Effect of arterial blood perfusion pressure on vascular conductance and muscle blood flow at rest and exercise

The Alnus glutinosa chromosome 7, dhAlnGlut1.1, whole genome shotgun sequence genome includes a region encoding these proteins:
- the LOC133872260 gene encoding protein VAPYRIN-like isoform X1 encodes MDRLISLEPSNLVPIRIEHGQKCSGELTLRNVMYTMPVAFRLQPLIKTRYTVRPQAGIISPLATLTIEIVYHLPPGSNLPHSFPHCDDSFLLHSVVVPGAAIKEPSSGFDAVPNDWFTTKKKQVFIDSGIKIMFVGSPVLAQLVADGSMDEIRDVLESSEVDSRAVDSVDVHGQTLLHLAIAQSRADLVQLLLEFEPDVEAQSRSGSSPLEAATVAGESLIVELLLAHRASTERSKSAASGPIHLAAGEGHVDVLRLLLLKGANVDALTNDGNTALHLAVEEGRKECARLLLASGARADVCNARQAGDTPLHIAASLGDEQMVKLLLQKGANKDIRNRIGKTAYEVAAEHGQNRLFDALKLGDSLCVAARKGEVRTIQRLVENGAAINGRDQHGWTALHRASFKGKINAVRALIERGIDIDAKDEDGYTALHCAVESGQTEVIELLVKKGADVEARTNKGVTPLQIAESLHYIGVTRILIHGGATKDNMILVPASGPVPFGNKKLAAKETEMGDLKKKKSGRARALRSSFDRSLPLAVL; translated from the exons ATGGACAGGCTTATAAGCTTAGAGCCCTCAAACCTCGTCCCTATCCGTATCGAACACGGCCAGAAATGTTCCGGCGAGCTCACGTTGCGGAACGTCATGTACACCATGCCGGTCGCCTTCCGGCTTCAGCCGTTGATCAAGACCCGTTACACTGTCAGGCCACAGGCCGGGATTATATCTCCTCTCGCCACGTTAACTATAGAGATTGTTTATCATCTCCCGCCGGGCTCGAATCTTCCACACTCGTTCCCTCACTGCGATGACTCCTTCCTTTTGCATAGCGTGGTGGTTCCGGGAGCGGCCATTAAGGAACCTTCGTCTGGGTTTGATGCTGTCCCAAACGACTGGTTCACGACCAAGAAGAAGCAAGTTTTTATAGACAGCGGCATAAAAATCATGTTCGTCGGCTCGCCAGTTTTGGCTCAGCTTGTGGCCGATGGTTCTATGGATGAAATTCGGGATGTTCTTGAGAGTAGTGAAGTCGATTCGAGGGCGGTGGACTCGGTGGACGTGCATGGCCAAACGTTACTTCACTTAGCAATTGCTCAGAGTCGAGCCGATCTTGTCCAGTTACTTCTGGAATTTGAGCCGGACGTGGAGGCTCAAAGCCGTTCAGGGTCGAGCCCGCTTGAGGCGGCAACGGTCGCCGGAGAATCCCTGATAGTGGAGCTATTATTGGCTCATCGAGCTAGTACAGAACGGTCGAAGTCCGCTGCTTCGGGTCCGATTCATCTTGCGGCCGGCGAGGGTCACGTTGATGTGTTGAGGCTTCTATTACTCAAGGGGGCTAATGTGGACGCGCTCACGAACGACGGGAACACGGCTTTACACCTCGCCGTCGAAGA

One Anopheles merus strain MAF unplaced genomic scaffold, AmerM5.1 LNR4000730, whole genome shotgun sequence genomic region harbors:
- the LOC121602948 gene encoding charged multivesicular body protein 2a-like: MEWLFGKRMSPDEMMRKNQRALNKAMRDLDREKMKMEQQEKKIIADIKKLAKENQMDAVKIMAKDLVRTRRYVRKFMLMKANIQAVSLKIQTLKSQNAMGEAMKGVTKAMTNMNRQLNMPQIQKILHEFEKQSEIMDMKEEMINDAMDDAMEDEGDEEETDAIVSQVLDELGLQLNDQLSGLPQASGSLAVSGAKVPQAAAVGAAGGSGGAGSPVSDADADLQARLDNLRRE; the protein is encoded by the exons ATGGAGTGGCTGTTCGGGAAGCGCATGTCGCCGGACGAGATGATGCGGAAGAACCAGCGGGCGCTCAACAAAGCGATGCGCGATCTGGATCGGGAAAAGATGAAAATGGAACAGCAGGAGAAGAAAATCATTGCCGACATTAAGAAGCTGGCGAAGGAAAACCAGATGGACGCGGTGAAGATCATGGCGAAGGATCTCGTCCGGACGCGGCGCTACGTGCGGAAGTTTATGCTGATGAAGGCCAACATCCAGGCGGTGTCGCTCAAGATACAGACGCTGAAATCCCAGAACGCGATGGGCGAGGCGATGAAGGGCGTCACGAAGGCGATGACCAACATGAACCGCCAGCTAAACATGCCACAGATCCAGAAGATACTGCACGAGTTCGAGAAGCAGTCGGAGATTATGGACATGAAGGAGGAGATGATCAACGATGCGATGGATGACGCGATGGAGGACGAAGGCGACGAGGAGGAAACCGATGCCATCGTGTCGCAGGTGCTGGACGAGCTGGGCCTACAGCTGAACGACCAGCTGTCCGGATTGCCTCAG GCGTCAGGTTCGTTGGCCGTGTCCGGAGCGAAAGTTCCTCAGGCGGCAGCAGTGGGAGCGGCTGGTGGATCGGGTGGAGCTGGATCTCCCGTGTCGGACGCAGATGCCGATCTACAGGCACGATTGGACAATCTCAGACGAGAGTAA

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The adaptations of vessel diameter represented by vascular conductance (VC), muscle blood flow (MBF) and oxygen delivery (DO2est) were investigated during rest and exercise using the effects of gravity to manipulate muscle perfusion pressure (MPP) by placing the heart above (head-up tilt) and below (head-down tilt) the level of the muscle. This experimental paradigm was used to explore VC and MBF regulation and related control mechanisms during rest and exercise. Study 1 tested the repeatability of Doppler ultra- sound measurements of muscle blood flow velocity (MBV), arterial diameter, MBF and VC. The adaptations in VC and MBF (Study 2) and changes in anterograde and retro- grade MBV patterns (Study 3) were investigated during postural challenges at rest. Study 4, determined the peak VC and its fractional recruitment during transitions from rest to lower (LPO) and higher power output (HPO) calf muscle exercise in HDT and HUT. Study 5 investigated the combined effects of altered MPP and hypoxia during exercise. During rest-HDT, increases in VC compensated for the MPP reduction to maintain MBF, while in rest-HUT, MBF was reduced. Following the start of LPO and HPO exercises, MBF and VC responses were delayed in HDT and accelerated in HUT. During LPO, MBF steady- state was reduced in HUT compared to horizontal (HOR), while the greater increase in VC during HDT maintained MBF at a similar level as HUT. Post-exercise MBF recovered rapidly in all positions after LPO exercise but did not after HPOHDT. During HPOHDT, MBF was reduced despite the increase in VC, while in HPOHUT MBF was similar to that in HPOHOR. The hypoxic challenge added in exercise was met during LPOHDT by in- creased VC to compensate reduced MPP and O2 availability such that MBF maintained DO2est. However, during HPOHDT in hypoxia, VC reached maximal vasodilatory capacity, compromising MBF and DO2est. Together, these findings indicate that LPOHDT in nor- moxia or hypoxia VC increased to maintain MBF and DO2est, but during HPO functional limitation for recruitment of VC constrained MBF and DO2 in normoxia and hypoxia. Elevated muscle electromyograpic signals in HPOHDT were consistent with challenged aer- obic metabolism. MPP reduction in HDT caused slower adaptation of MBF limiting O2 availability would result in a greater O2 deficit that could contribute to an increase in the relative stress of the exercise challenge and advance the onset of muscle fatigue.